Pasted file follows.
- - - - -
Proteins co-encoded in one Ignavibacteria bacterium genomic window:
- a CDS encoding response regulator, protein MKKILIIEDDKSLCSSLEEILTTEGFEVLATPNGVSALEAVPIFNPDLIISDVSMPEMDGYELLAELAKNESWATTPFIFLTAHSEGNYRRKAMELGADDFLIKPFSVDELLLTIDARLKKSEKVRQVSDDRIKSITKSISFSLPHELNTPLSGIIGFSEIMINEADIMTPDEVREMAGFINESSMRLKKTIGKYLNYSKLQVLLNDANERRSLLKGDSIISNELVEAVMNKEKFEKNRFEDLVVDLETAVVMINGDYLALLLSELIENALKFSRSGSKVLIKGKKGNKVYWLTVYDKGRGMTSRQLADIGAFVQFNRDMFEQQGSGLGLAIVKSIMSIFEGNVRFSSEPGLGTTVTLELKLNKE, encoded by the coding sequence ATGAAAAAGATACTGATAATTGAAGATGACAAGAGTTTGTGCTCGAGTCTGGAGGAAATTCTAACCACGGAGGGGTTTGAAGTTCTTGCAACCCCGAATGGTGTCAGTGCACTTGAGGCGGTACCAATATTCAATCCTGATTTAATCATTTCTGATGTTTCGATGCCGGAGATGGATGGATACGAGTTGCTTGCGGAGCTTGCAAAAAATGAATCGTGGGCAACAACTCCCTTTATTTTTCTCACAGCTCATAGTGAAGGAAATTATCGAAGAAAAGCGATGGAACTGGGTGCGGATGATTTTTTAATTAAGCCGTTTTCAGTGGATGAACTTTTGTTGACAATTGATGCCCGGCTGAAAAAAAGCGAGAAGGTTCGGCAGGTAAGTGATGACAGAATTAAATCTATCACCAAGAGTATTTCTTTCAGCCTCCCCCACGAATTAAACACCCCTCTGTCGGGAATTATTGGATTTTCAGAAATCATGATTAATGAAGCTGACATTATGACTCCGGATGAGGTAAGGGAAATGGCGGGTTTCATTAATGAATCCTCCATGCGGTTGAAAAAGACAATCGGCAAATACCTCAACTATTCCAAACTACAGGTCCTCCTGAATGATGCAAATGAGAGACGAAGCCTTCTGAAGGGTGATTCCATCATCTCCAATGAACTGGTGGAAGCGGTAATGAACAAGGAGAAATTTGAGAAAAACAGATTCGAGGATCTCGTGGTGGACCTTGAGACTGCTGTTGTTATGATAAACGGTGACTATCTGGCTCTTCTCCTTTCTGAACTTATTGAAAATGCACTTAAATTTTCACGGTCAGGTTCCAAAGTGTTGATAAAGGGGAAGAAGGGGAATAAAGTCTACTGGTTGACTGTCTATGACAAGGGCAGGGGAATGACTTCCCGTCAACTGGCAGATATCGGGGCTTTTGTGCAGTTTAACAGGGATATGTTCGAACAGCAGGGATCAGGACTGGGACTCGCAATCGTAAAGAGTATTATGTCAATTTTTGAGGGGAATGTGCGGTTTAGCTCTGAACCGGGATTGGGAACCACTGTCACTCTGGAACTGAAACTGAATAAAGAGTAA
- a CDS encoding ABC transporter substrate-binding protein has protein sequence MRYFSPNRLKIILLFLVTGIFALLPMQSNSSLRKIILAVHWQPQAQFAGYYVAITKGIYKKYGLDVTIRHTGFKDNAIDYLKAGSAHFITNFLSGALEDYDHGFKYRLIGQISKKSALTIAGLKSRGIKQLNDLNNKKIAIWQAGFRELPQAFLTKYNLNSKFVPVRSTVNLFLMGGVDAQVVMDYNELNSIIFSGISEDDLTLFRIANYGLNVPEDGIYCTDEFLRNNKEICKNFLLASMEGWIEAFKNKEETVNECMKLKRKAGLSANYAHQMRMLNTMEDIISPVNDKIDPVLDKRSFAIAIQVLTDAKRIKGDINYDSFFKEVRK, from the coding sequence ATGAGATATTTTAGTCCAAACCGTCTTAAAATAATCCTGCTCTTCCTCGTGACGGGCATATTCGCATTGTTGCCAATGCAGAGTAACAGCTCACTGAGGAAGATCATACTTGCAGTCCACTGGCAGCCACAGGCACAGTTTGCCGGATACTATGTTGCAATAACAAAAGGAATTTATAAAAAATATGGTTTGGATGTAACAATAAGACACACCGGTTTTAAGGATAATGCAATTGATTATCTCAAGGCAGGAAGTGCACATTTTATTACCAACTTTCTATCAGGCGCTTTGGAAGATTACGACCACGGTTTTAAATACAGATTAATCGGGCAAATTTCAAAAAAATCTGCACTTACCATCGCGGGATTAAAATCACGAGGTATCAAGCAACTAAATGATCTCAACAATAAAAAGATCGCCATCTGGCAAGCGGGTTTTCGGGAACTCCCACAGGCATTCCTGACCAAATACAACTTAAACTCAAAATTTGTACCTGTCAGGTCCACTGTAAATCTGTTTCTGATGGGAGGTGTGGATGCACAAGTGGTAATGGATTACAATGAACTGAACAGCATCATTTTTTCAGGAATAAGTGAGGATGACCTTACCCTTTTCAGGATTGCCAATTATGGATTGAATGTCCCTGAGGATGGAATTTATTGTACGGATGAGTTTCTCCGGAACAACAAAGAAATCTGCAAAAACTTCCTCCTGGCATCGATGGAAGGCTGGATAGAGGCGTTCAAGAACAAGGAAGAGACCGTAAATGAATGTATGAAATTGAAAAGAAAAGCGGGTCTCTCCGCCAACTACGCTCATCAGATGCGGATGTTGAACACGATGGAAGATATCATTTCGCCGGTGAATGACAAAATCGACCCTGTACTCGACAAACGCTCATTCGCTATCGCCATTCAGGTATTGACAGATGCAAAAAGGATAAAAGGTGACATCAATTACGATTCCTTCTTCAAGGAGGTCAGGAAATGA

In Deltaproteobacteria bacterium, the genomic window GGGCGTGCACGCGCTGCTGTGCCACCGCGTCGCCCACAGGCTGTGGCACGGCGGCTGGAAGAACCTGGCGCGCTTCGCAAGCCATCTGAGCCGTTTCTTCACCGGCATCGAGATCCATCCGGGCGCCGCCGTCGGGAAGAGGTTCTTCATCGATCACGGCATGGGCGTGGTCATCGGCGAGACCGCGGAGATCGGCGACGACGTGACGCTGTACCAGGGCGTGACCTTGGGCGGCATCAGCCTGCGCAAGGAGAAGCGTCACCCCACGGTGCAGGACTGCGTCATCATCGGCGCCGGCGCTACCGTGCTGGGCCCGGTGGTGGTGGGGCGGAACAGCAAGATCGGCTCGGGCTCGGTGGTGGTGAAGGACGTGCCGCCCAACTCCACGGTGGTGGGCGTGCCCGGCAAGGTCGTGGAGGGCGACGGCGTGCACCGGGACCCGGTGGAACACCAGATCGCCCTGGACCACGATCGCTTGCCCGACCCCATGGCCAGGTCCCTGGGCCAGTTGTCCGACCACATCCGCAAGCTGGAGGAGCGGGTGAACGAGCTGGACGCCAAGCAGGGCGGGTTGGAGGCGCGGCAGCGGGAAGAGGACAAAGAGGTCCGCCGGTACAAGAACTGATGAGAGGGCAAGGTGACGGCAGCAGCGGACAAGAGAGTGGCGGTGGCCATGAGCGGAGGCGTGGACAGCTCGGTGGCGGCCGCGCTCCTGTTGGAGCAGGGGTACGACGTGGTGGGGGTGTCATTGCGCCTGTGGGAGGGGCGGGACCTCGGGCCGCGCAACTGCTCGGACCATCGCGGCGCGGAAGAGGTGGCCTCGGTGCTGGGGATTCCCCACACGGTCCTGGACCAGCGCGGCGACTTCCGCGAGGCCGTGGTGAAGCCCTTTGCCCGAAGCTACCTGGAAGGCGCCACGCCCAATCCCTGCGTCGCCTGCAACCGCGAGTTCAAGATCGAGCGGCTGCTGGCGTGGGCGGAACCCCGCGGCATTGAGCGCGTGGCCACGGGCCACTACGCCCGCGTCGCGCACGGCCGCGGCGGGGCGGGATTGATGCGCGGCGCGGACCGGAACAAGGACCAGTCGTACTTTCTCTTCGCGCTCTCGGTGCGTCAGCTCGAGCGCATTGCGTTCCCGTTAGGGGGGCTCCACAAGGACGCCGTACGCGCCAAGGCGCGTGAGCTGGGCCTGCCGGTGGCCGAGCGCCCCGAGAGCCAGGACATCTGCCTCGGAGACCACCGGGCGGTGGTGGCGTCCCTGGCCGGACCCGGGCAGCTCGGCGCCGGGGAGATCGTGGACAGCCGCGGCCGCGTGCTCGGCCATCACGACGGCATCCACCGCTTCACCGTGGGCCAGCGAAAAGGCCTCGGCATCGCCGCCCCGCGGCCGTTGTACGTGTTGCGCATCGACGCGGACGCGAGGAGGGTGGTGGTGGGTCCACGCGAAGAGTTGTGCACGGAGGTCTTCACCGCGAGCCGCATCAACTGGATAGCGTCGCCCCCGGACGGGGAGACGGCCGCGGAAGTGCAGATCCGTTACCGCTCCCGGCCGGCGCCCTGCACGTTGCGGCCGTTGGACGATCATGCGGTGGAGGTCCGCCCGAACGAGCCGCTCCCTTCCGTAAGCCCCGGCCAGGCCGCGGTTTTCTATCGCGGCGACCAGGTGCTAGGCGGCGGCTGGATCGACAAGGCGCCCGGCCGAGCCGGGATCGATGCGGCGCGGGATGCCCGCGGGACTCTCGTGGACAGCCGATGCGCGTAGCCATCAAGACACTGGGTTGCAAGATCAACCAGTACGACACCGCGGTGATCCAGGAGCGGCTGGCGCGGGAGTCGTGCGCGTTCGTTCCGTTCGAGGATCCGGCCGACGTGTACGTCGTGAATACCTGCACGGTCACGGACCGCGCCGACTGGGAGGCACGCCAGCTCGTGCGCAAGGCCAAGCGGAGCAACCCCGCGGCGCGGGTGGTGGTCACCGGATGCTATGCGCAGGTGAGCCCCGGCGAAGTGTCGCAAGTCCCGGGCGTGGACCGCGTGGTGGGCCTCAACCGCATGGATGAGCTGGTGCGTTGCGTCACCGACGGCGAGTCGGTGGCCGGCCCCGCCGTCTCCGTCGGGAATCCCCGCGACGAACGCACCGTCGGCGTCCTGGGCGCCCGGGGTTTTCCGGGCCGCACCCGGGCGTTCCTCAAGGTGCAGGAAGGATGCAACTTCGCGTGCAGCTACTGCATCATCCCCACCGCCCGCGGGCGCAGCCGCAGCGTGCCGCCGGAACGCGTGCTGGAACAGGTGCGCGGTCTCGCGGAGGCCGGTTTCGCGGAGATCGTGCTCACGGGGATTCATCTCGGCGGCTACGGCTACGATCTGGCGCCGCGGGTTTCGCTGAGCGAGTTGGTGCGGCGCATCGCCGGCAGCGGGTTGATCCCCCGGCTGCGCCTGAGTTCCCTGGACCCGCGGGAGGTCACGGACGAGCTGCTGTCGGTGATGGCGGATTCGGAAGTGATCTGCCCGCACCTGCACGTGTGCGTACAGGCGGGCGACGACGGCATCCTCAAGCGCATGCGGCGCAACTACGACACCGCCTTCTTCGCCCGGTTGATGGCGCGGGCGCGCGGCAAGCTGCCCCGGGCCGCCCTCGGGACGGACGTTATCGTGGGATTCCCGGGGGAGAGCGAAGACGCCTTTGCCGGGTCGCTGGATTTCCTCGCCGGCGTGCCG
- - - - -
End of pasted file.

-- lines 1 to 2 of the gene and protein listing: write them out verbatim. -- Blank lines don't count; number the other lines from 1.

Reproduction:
Proteins co-encoded in one Ignavibacteria bacterium genomic window:
- a CDS encoding response regulator, protein MKKILIIEDDKSLCSSLEEILTTEGFEVLATPNGVSALEAVPIFNPDLIISDVSMPEMDGYELLAELAKNESWATTPFIFLTAHSEGNYRRKAMELGADDFLIKPFSVDELLLTIDARLKKSEKVRQVSDDRIKSITKSISFSLPHELNTPLSGIIGFSEIMINEADIMTPDEVREMAGFINESSMRLKKTIGKYLNYSKLQVLLNDANERRSLLKGDSIISNELVEAVMNKEKFEKNRFEDLVVDLETAVVMINGDYLALLLSELIENALKFSRSGSKVLIKGKKGNKVYWLTVYDKGRGMTSRQLADIGAFVQFNRDMFEQQGSGLGLAIVKSIMSIFEGNVRFSSEPGLGTTVTLELKLNKE, encoded by the coding sequence ATGAAAAAGATACTGATAATTGAAGATGACAAGAGTTTGTGCTCGAGTCTGGAGGAAATTCTAACCACGGAGGGGTTTGAAGTTCTTGCAACCCCGAATGGTGTCAGTGCACTTGAGGCGGTACCAATATTCAATCCTGATTTAATCATTTCTGATGTTTCGATGCCGGAGATGGATGGATACGAGTTGCTTGCGGAGCTTGCAAAAAATGAATCGTGGGCAACAACTCCCTTTATTTTTCTCACAGCTCATAGTGAAGGAAATTATCGAAGAAAAGCGATGGAACTGGGTGCGGATGATTTTTTAATTAAGCCGTTTTCAGTGGATGAACTTTTGTTGACAATTGATGCCCGGCTGAAAAAAAGCGAGAAGGTTCGGCAGGTAAGTGATGACAGAATTAAATCTATCACCAAGAGTATTTCTTTCAGCCTCCCCCACGAATTAAACACCCCTCTGTCGGGAATTATTGGATTTTCAGAAATCATGATTAATGAAGCTGACATTATGACTCCGGATGAGGTAAGGGAAATGGCGGGTTTCATTAATGAATCCTCCATGCGGTTGAAAAAGACAATCGGCAAATACCTCAACTATTCCAAACTACAGGTCCTCCTGAATGATGCAAATGAGAGACGAAGCCTTCTGAAGGGTGATTCCATCATCTCCAATGAACTGGTGGAAGCGGTAATGAACAAGGAGAAATTTGAGAAAAACAGATTCGAGGATCTCGTGGTGGACCTTGAGACTGCTGTTGTTATGATAAACGGTGACTATCTGGCTCTTCTCCTTTCTGAACTTATTGAAAATGCACTTAAATTTTCACGGTCAGGTTCCAAAGTGTTGATAAAGGGGAAGAAGGGGAATAAAGTCTACTGGTTGACTGTCTATGACAAGGGCAGGGGAATGACTTCCCGTCAACTGGCAGATATCGGGGCTTTTGTGCAGTTTAACAGGGATATGTTCGAACAGCAGGGATCAGGACTGGGACTCGCAATCGTAAAGAGTATTATGTCAATTTTTGAGGGGAATGTGCGGTTTAGCTCTGAACCGGGATTGGGAACCACTGTCACTCTGGAACTGAAACTGAATAAAGAGTAA